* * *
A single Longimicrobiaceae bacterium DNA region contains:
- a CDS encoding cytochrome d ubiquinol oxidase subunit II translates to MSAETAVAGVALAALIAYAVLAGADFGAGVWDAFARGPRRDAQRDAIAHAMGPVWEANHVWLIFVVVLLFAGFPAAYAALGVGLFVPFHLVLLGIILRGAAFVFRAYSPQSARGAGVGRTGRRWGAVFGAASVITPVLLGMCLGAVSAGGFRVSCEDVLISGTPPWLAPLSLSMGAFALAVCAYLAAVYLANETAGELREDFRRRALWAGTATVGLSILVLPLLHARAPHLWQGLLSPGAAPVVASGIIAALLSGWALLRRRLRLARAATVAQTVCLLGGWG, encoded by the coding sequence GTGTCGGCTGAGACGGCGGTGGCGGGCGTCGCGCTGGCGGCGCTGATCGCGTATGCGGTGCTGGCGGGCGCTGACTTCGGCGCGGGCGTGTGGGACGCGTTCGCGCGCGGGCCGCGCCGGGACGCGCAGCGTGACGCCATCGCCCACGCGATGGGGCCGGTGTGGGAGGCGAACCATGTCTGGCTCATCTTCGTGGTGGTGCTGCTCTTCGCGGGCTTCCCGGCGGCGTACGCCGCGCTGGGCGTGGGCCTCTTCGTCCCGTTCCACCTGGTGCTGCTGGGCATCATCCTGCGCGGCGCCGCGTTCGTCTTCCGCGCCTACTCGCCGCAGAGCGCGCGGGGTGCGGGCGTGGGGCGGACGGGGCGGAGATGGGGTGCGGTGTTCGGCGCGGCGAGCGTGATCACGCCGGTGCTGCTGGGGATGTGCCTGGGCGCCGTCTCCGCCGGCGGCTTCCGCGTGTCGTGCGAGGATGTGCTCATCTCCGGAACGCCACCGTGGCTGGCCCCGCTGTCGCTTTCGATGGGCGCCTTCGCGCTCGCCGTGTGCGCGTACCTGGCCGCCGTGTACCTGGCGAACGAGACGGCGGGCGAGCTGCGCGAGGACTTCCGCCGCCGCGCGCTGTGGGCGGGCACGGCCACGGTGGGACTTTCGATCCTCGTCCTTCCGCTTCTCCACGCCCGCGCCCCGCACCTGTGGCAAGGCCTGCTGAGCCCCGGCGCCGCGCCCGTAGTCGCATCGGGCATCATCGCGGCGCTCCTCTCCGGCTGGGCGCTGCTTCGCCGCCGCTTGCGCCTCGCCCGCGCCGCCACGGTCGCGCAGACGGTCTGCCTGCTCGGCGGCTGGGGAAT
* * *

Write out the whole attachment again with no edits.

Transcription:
A single Longimicrobiaceae bacterium DNA region contains:
- a CDS encoding cytochrome d ubiquinol oxidase subunit II translates to MSAETAVAGVALAALIAYAVLAGADFGAGVWDAFARGPRRDAQRDAIAHAMGPVWEANHVWLIFVVVLLFAGFPAAYAALGVGLFVPFHLVLLGIILRGAAFVFRAYSPQSARGAGVGRTGRRWGAVFGAASVITPVLLGMCLGAVSAGGFRVSCEDVLISGTPPWLAPLSLSMGAFALAVCAYLAAVYLANETAGELREDFRRRALWAGTATVGLSILVLPLLHARAPHLWQGLLSPGAAPVVASGIIAALLSGWALLRRRLRLARAATVAQTVCLLGGWG, encoded by the coding sequence GTGTCGGCTGAGACGGCGGTGGCGGGCGTCGCGCTGGCGGCGCTGATCGCGTATGCGGTGCTGGCGGGCGCTGACTTCGGCGCGGGCGTGTGGGACGCGTTCGCGCGCGGGCCGCGCCGGGACGCGCAGCGTGACGCCATCGCCCACGCGATGGGGCCGGTGTGGGAGGCGAACCATGTCTGGCTCATCTTCGTGGTGGTGCTGCTCTTCGCGGGCTTCCCGGCGGCGTACGCCGCGCTGGGCGTGGGCCTCTTCGTCCCGTTCCACCTGGTGCTGCTGGGCATCATCCTGCGCGGCGCCGCGTTCGTCTTCCGCGCCTACTCGCCGCAGAGCGCGCGGGGTGCGGGCGTGGGGCGGACGGGGCGGAGATGGGGTGCGGTGTTCGGCGCGGCGAGCGTGATCACGCCGGTGCTGCTGGGGATGTGCCTGGGCGCCGTCTCCGCCGGCGGCTTCCGCGTGTCGTGCGAGGATGTGCTCATCTCCGGAACGCCACCGTGGCTGGCCCCGCTGTCGCTTTCGATGGGCGCCTTCGCGCTCGCCGTGTGCGCGTACCTGGCCGCCGTGTACCTGGCGAACGAGACGGCGGGCGAGCTGCGCGAGGACTTCCGCCGCCGCGCGCTGTGGGCGGGCACGGCCACGGTGGGACTTTCGATCCTCGTCCTTCCGCTTCTCCACGCCCGCGCCCCGCACCTGTGGCAAGGCCTGCTGAGCCCCGGCGCCGCGCCCGTAGTCGCATCGGGCATCATCGCGGCGCTCCTCTCCGGCTGGGCGCTGCTTCGCCGCCGCTTGCGCCTCGCCCGCGCCGCCACGGTCGCGCAGACGGTCTGCCTGCTCGGCGGCTGGGGAAT